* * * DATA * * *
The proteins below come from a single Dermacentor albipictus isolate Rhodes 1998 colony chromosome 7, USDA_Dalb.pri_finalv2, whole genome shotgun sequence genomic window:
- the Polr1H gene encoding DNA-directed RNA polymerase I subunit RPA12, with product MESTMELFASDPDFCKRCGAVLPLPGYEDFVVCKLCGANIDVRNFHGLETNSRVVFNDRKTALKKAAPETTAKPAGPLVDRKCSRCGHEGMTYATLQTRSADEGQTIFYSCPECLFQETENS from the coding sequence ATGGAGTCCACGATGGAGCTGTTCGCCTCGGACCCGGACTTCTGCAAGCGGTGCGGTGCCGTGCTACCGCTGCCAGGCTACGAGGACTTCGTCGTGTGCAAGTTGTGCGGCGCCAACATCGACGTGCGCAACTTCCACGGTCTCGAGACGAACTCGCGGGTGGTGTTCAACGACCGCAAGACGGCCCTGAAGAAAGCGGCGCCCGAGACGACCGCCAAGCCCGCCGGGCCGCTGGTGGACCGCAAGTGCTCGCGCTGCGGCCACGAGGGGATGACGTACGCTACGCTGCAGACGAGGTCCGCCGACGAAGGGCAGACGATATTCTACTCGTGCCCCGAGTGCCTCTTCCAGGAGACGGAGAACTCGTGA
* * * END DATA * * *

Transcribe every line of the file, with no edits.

The proteins below come from a single Dermacentor albipictus isolate Rhodes 1998 colony chromosome 7, USDA_Dalb.pri_finalv2, whole genome shotgun sequence genomic window:
- the Polr1H gene encoding DNA-directed RNA polymerase I subunit RPA12, with product MESTMELFASDPDFCKRCGAVLPLPGYEDFVVCKLCGANIDVRNFHGLETNSRVVFNDRKTALKKAAPETTAKPAGPLVDRKCSRCGHEGMTYATLQTRSADEGQTIFYSCPECLFQETENS from the coding sequence ATGGAGTCCACGATGGAGCTGTTCGCCTCGGACCCGGACTTCTGCAAGCGGTGCGGTGCCGTGCTACCGCTGCCAGGCTACGAGGACTTCGTCGTGTGCAAGTTGTGCGGCGCCAACATCGACGTGCGCAACTTCCACGGTCTCGAGACGAACTCGCGGGTGGTGTTCAACGACCGCAAGACGGCCCTGAAGAAAGCGGCGCCCGAGACGACCGCCAAGCCCGCCGGGCCGCTGGTGGACCGCAAGTGCTCGCGCTGCGGCCACGAGGGGATGACGTACGCTACGCTGCAGACGAGGTCCGCCGACGAAGGGCAGACGATATTCTACTCGTGCCCCGAGTGCCTCTTCCAGGAGACGGAGAACTCGTGA